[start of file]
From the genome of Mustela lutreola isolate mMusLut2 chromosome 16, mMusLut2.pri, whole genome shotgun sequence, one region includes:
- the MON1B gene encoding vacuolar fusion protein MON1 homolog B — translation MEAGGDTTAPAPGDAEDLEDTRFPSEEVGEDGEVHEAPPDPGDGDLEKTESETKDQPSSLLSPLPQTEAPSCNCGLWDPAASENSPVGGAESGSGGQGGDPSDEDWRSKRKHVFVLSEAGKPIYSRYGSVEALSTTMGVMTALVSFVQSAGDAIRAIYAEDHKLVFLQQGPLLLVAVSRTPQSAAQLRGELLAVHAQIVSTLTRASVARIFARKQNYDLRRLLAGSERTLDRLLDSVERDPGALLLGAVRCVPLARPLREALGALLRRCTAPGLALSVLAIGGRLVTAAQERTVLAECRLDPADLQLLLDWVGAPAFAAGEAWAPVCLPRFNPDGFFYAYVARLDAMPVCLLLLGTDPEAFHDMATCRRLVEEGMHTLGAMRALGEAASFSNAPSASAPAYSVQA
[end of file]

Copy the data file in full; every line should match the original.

From the genome of Mustela lutreola isolate mMusLut2 chromosome 16, mMusLut2.pri, whole genome shotgun sequence, one region includes:
- the MON1B gene encoding vacuolar fusion protein MON1 homolog B — translation MEAGGDTTAPAPGDAEDLEDTRFPSEEVGEDGEVHEAPPDPGDGDLEKTESETKDQPSSLLSPLPQTEAPSCNCGLWDPAASENSPVGGAESGSGGQGGDPSDEDWRSKRKHVFVLSEAGKPIYSRYGSVEALSTTMGVMTALVSFVQSAGDAIRAIYAEDHKLVFLQQGPLLLVAVSRTPQSAAQLRGELLAVHAQIVSTLTRASVARIFARKQNYDLRRLLAGSERTLDRLLDSVERDPGALLLGAVRCVPLARPLREALGALLRRCTAPGLALSVLAIGGRLVTAAQERTVLAECRLDPADLQLLLDWVGAPAFAAGEAWAPVCLPRFNPDGFFYAYVARLDAMPVCLLLLGTDPEAFHDMATCRRLVEEGMHTLGAMRALGEAASFSNAPSASAPAYSVQA